By Marc Lippe, Director, Worldwide Field and Corporate Marketing, InfoVista
In Part 1 of this series, I began a discussion of the thought-provoking ideas shared by Emily Nagle Green and Camille Mendler of Yankee Group during a recent briefing in London. Here’s some more of what I heard at the briefing.
Loving and leveraging the network
Benoît Felten, Principal Analyst at Yankee Group led a session that focused on how assets can be used to create new opportunities in the world of communication.
Historically in most countries around the globe, the State has supplied funding to assist the incumbent Telco in building out a communications infrastructure. The innovative way that the service provider created and sold services then contributed to the maintenance and upkeep of the network.
If we now take a look at deployed business models by comparison we can see that these service providers tend to generate their biggest revenues with moderate and high cost services but to a defined market and (in most cases) regional demographic. The other key provider market that is playing a significant part in the communications evolution is the cloud services provider who will typically create their biggest revenues with very low cost services and applications being offered to the global market across all regions and demographics.
Another observation made by Benoît is that operators have historically not been the best innovators, generally due to the size and complexity of the, sometimes slow moving, organizations. Internet-based operators on the other hand have the latest technology at their fingertips, such as Web 2.0, and the freedom to create services or applications that the user wants in a very short time-to-market.
The facts are that these days a country’s “State” is very unlikely to invest in the plethora of private providers and operators in terms of innovation or infrastructure, so it’s up to those organizations to look at ways to reinvent themselves. This is great justification for collaboration between peered networks, and innovation outsourcing to dynamic and technology savvy partners. The combined contribution would create an “Anywhere” opportunity with extended reach, scope, and user alignment.
Farewell flat rate
Declan Lonergan, Vice President at Yankee Group, tackled another discussion to complete a very rounded view of opportunities for the Telecom industry by looking at the way we view and manage Anywhere-aligned billing transformation.
In a similar fashion to how Camille had discussed evolution demand and gluttony (see Part 1), Declan observed that we have transitioned from a state of over-supply and under-demand, to where we are now with under-supply and over-demand. This will only be compounded by the launch of iPhone 4.0 and its video-calling capability – to be followed with other “iClones” with the same feature enrichment over the next twelve months. Intelligent management of network capacity versus demand is absolutely key.
Another interesting point from Declan had to do with Anywhere mobility. If subscribers are buying a service (be it handset or laptop-3G dongle), the expectation will very soon be all calls, all applications, all media and all contacts available everywhere at anytime – or in other words roaming and restrictive tariffs need to become more intelligent. Networks and roaming partner networks know when you travel, they know where you are and in the case of the home service provider, they know what services you have bundled.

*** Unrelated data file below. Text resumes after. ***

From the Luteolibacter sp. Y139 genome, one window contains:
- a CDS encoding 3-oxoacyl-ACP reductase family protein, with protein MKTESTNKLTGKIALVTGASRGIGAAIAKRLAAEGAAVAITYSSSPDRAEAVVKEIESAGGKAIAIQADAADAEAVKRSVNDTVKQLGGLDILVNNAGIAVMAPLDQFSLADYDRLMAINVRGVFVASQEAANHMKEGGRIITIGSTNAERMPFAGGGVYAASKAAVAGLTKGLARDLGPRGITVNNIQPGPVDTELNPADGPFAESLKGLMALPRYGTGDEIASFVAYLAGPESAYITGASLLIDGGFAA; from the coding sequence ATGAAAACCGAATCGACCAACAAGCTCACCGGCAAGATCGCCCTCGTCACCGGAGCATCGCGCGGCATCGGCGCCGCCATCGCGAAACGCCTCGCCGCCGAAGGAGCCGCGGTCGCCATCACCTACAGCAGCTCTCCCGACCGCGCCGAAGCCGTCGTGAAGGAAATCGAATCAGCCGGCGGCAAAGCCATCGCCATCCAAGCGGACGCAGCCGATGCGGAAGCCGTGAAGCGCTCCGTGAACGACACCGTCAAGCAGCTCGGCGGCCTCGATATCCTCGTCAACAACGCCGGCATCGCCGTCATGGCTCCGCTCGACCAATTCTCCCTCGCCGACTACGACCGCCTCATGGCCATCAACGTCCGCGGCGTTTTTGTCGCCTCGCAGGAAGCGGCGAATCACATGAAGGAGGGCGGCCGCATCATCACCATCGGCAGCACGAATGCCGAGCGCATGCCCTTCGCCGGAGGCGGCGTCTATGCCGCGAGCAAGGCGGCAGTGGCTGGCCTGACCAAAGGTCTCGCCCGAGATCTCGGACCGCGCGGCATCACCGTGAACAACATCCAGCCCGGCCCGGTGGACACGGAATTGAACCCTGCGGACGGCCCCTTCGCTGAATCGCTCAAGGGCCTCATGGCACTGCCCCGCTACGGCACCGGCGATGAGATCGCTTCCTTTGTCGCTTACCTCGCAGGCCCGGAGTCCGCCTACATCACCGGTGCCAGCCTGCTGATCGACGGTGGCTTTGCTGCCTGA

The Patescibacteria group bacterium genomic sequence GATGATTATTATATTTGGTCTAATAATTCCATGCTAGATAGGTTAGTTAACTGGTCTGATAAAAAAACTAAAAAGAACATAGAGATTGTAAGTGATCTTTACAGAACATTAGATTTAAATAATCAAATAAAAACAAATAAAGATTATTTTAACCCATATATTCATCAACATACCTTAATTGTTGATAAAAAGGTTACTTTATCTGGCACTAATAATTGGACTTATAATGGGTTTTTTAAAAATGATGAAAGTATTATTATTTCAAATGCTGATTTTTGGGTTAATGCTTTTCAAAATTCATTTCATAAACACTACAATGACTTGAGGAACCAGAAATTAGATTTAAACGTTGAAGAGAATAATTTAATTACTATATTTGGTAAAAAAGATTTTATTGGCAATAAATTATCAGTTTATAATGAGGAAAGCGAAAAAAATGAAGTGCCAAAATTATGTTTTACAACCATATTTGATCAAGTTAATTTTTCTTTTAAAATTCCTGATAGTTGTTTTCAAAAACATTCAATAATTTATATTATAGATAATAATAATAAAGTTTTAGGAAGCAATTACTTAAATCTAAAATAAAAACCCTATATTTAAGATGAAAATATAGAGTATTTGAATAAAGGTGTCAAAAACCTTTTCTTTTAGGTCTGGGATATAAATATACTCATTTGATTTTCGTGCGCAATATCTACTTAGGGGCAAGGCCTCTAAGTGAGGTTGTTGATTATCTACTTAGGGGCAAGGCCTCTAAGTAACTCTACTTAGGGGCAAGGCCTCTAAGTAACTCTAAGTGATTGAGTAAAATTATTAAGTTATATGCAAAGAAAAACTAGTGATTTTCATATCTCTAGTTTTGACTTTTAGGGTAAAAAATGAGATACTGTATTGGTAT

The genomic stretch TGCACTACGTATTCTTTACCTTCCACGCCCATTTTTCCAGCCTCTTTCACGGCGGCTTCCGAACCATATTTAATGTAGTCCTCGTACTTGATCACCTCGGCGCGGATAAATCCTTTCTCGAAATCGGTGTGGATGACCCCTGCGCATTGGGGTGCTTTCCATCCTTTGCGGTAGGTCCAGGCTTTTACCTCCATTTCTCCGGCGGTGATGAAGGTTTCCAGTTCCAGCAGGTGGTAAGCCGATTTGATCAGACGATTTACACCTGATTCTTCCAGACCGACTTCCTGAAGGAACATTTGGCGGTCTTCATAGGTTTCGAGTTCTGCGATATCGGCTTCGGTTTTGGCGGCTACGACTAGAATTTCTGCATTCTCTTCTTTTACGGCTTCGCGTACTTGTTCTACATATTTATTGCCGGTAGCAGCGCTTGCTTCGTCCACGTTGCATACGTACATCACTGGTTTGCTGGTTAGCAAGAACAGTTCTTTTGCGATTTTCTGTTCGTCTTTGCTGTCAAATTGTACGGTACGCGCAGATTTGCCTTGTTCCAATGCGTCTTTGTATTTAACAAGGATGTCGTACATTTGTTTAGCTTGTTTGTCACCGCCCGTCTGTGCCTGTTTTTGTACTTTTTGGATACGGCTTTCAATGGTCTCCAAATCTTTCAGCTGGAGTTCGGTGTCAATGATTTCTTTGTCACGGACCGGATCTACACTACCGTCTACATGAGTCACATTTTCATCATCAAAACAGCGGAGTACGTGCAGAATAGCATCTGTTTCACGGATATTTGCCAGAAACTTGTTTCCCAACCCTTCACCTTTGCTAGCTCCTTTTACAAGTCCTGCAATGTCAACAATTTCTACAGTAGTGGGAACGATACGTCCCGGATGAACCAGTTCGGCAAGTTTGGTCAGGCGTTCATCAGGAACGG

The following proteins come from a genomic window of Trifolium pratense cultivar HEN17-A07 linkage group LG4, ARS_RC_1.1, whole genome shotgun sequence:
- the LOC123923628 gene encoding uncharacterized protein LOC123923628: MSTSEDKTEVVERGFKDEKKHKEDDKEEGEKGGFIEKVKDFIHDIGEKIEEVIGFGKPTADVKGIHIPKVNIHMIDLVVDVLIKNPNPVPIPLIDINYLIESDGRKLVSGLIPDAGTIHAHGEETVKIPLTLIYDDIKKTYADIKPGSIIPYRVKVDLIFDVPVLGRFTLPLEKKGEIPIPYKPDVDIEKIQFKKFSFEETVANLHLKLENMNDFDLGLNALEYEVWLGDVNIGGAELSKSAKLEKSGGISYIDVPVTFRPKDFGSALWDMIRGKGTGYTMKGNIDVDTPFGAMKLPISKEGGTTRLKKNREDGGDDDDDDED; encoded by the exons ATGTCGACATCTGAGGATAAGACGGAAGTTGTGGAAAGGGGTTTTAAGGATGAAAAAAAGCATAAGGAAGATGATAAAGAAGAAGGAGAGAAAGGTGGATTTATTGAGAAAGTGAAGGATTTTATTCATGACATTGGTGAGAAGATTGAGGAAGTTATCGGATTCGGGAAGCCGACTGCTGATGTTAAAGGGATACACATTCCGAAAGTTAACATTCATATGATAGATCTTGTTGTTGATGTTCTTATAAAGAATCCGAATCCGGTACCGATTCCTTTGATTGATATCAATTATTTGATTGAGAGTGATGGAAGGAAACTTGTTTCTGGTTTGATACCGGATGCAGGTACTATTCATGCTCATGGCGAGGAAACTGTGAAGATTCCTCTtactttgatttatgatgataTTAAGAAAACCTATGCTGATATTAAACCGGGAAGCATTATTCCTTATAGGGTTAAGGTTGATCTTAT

Is the next step to be more user friendly and aligned, to dynamically adjust tariffs based on work-life pattern? Let’s face it, we know the capability is in the network – but can the OSS and Billing platform cope?
Options for a restart
So from the briefing, Yankee Research recommends that there are three main areas that could bring a restart to the Telecom industry. The first is go-to-market innovation by leveraging cloud-based technology & services and the wholesale and partnering opportunities that can be built. The second is network sharing and innovation or peering and partnering for success, leveraging a commoditized infrastructure to create competition and value at the services and application delivery level. The third and final area is intelligent billing and more innovation surrounding automated tariffs based on user type, geography, and situation.
A key takeaway that lends itself to this entire discussion is the need to refresh the OSS in the form of strategic deployment aligned to customer experience management. If the infrastructure – both network and data center – is becoming a commodity and the access domain has reached the right level of maturity, it makes sense to deploy OSS platforms with a holistic view and comprehension of services and applications.
InfoVista offers a multi-domain, holistic performance assurance perspective that aligns itself with these “next generation” requirements and trends, including a customer experience linked operational dashboard that can aid the triggering of a telecommunications reboot.
As always, I invite your thoughts. Additionally, with the Yankee Group’s significant research and commentary linking to the Anywhere revolution, I encourage you to visit their site for more information.
Leave a Reply